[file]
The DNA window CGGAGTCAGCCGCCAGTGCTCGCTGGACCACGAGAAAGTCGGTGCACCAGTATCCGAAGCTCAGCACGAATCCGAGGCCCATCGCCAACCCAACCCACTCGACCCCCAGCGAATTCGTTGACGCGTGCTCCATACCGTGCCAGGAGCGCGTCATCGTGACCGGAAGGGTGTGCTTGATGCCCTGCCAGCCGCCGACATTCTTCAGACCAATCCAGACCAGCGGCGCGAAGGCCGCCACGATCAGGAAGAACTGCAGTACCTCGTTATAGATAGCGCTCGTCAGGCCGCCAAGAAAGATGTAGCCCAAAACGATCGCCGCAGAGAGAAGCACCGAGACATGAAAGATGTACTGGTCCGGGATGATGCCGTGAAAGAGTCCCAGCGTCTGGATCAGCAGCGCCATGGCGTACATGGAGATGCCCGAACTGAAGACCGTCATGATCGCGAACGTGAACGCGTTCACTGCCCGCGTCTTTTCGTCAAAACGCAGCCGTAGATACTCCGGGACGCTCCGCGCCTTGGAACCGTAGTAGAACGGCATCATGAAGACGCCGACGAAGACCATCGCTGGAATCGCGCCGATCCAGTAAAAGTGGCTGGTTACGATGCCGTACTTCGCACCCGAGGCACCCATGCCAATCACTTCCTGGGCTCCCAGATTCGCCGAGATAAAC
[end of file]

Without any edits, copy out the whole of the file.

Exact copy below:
The DNA window CGGAGTCAGCCGCCAGTGCTCGCTGGACCACGAGAAAGTCGGTGCACCAGTATCCGAAGCTCAGCACGAATCCGAGGCCCATCGCCAACCCAACCCACTCGACCCCCAGCGAATTCGTTGACGCGTGCTCCATACCGTGCCAGGAGCGCGTCATCGTGACCGGAAGGGTGTGCTTGATGCCCTGCCAGCCGCCGACATTCTTCAGACCAATCCAGACCAGCGGCGCGAAGGCCGCCACGATCAGGAAGAACTGCAGTACCTCGTTATAGATAGCGCTCGTCAGGCCGCCAAGAAAGATGTAGCCCAAAACGATCGCCGCAGAGAGAAGCACCGAGACATGAAAGATGTACTGGTCCGGGATGATGCCGTGAAAGAGTCCCAGCGTCTGGATCAGCAGCGCCATGGCGTACATGGAGATGCCCGAACTGAAGACCGTCATGATCGCGAACGTGAACGCGTTCACTGCCCGCGTCTTTTCGTCAAAACGCAGCCGTAGATACTCCGGGACGCTCCGCGCCTTGGAACCGTAGTAGAACGGCATCATGAAGACGCCGACGAAGACCATCGCTGGAATCGCGCCGATCCAGTAAAAGTGGCTGGTTACGATGCCGTACTTCGCACCCGAGGCACCCATGCCAATCACTTCCTGGGCTCCCAGATTCGCCGAGATAAAC